The primary aim of her research is to elucidate the mechanisms that underlie the migration and differentiation of Neural Crest cells. She has a vast experience in chick, Xenopus and zebrafish developent. Recently she developed a new transgenic line, the Mosaic Analysis system in Zebrafish (MAZe), that allows to follow in live embryos single cells, fluorescently marked and genetically altered.

She is Group leader at the Randall Division of Cell and Molecular Biophysics, King’s College London. She did her Ph.D. in the Laboratoire de Génétique et Physiologie du Développement de Marseille, IBDM, Université de la Méditerranée Aix-Marseille II. Marseille, France and has been postdoctoral fellow at University College London and the London Research Institute, Cancer Research UK. He has been recipent of the Bohering Fund and EMBP fellowships.

Kathleen WhitlockKathleen Whitlock (U. Valparaiso, Chile) [zebrafish*]

Her work is focused on the development of the olfactory system. Among vertebrate sensory systems the olfactory organ is unique; it gives rise to not only the regenerating class of sensory neurons, the primary olfactory sensory neurons, but is also thought to give rise to a population of neuroendocrine cells that migrate into the central nervous system.

She received her Ph.D. in Zoology from University of Washington USA and was an investigator at Cornell University. She recently moved to the Centro de Neurociencia, Facultad de Ciencias, Universidad de Valparaíso, where she is member of the Millennium center “Centro Milenio Genómica de la Célula”. She has a vast experience in zebrafish development.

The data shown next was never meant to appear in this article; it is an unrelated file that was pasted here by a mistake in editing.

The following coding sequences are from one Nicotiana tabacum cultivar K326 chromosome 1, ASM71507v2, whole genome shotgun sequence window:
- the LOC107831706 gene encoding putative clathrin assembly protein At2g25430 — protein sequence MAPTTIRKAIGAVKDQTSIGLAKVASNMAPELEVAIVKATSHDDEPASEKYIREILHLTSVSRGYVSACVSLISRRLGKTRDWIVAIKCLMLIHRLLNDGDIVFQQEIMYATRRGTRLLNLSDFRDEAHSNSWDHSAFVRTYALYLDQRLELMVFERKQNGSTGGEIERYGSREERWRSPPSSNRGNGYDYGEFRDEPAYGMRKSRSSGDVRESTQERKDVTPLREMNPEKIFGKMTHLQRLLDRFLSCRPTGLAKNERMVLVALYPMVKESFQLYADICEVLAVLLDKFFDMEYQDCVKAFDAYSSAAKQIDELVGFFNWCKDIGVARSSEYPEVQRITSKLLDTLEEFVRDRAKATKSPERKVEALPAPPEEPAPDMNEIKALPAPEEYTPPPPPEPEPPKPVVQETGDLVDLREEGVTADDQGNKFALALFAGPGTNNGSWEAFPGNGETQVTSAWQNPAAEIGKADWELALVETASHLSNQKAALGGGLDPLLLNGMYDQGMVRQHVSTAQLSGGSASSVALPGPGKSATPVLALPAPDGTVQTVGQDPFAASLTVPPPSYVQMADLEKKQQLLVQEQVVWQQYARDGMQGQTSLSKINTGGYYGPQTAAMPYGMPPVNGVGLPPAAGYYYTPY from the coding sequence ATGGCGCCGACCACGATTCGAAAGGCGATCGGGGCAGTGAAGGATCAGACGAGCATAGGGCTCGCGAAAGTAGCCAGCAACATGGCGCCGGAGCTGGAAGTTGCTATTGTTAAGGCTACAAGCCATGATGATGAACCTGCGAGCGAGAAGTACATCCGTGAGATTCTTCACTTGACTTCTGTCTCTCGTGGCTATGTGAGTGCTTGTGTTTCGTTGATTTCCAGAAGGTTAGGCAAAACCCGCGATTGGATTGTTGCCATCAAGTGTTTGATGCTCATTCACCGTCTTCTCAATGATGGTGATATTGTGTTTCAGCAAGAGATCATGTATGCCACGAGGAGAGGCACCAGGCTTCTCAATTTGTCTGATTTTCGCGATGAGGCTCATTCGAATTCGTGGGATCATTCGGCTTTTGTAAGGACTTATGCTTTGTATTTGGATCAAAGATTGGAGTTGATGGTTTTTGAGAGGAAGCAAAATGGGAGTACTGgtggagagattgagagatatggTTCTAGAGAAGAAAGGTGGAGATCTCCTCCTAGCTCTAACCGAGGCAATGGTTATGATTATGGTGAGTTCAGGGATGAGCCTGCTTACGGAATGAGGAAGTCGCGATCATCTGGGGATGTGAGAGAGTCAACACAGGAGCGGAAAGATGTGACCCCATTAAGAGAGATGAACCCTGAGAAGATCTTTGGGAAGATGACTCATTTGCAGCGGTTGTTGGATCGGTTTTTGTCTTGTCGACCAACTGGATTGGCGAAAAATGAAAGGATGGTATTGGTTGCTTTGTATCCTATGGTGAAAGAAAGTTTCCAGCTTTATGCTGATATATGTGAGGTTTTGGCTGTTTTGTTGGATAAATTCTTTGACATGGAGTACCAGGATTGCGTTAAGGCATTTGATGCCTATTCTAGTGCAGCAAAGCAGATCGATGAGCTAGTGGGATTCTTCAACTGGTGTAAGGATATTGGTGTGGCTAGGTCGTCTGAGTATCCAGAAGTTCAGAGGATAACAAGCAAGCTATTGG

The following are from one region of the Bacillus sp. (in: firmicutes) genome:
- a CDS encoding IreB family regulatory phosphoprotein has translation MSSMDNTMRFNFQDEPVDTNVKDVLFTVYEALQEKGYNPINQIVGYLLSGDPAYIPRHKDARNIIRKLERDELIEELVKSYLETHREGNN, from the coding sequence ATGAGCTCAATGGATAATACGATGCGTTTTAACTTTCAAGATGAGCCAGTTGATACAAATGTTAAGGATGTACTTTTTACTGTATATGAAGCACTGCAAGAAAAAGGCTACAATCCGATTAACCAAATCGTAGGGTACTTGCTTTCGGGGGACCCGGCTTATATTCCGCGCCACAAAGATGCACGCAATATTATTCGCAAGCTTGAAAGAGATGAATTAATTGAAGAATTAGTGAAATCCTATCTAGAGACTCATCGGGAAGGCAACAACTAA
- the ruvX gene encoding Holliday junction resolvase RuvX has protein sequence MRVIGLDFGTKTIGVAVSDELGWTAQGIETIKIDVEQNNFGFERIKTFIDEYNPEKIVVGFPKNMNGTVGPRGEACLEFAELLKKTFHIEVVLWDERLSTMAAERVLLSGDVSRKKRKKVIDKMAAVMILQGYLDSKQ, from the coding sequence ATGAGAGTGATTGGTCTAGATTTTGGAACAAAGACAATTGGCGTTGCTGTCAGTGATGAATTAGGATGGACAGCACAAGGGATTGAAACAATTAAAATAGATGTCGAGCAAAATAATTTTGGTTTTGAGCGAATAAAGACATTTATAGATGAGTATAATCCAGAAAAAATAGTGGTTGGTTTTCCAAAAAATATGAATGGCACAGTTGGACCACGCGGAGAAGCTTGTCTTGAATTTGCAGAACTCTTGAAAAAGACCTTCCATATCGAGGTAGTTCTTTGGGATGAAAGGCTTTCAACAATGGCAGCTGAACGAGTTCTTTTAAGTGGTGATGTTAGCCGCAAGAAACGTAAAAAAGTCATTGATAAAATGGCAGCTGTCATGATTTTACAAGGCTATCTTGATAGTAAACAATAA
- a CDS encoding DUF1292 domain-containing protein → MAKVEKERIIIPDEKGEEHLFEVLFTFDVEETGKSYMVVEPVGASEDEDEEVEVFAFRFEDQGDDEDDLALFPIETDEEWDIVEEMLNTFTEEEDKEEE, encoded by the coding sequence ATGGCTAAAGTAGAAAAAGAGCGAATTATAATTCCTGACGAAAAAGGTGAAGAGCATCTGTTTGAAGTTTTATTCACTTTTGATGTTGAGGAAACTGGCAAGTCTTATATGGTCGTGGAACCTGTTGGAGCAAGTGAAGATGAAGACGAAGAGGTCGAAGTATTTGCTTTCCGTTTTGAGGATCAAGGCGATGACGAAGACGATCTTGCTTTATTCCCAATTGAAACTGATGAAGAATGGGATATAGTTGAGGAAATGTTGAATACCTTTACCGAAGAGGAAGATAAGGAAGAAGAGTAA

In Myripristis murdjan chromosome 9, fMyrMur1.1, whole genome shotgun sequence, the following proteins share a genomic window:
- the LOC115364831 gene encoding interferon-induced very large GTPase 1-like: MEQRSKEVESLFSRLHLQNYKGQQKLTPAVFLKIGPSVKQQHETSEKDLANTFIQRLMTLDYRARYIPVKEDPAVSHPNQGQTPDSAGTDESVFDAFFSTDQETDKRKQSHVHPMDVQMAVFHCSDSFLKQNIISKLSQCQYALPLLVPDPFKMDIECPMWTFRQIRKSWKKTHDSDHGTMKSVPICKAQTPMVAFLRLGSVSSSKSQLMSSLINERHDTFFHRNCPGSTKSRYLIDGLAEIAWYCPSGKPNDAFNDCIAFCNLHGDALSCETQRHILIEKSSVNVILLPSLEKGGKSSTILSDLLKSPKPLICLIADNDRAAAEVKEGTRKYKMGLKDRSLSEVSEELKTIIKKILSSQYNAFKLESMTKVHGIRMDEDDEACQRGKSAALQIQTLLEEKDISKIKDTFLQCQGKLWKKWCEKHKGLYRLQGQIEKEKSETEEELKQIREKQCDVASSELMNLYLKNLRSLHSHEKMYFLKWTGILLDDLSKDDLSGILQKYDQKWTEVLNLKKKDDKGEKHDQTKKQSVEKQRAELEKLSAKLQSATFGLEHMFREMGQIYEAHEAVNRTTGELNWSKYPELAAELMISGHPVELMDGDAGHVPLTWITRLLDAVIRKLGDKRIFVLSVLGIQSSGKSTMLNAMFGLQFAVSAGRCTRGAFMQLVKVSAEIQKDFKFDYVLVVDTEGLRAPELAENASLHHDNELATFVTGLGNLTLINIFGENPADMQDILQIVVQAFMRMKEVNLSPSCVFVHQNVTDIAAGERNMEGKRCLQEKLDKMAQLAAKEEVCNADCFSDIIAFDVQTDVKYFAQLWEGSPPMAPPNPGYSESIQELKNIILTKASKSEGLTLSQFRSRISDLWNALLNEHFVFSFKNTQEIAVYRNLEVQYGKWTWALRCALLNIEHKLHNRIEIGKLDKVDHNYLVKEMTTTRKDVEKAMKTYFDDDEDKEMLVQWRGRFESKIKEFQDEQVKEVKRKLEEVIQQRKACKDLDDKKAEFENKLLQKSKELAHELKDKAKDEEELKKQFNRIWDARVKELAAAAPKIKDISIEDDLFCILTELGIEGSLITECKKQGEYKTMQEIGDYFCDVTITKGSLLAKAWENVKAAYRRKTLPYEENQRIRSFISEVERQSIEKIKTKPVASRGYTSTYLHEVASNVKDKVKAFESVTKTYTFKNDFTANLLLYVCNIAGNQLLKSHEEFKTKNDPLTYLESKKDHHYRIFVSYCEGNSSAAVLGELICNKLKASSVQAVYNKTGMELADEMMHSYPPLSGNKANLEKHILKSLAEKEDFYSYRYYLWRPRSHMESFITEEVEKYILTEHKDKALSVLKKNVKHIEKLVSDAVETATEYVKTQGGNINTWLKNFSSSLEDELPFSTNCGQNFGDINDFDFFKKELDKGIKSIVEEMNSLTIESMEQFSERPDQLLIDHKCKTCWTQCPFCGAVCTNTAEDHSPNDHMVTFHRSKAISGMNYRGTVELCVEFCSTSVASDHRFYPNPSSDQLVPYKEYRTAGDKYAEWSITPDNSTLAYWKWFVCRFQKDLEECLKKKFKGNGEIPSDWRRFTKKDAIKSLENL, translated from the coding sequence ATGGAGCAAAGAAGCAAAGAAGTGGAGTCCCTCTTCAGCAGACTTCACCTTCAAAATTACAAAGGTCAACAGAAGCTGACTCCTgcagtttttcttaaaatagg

John EwerJohn Ewer (U. Valparaiso, Chile) [Drosophila*]

His laboratory uses molecular and genetic approaches to study the regulation of behavior and physiology by neuropeptides using the fruit fly, Drosophila melanogaster. Insect growth and development occurs through multiple stages. At the end of each stage insects molt to produce a new cuticle for the next stage.

During this process, the new cuticle develops beneath the old one, while much of the old cuticle is resorbed. The final, vital, step of this developmental process is ecdysis, the shedding of the remaining old cuticle. This behavior is of biological interest because its smooth execution is critical to the insect’s survival, and failures at ecdysis are rapidly and invariably fatal.

He got his Ph.D. from Brandeis University and worked at Cornell University. He moved to Universidad de Valparaiso, Chile in 2006, to be part of the Centro de Neurociencia de Valparaíso and the Centro Milenio Genómica de la Célula.

Roberto MayorRoberto Mayor (University College London, UK) [Xenopus*]

The primary aim of his research group is to elucidate the mechanism that underlies the development of the Neural Crest. He would like to know how Neural Crest cells acquire their identity within the ectoderm and how their migration and differentiation is controlled. He study neural crest development in zebrafish and frog (Xenopus laevis) embryos as these two animal models offer several complementary advantages.

He is a Professor of Developmental and Cellular Neurobiology at University College London. He was named International Scholar of the Howard Hughes Medical Institute. He is a member of the editorial board of Development, Developmental Biology, Mechanisms of Development and Developmental Dynamics and Associate Editor of the International Journal of Developmental Biology and BMP Developmental Biology. He was founder and president of the Latin American Society of Developmental Biology (LASDB).

Organizers:
• Ariel Reyes, Universidad Andrés Bello
• Alfredo Molina, Universidad Andrés Bello
• Roberto Mayor, University College London

Gallery 2012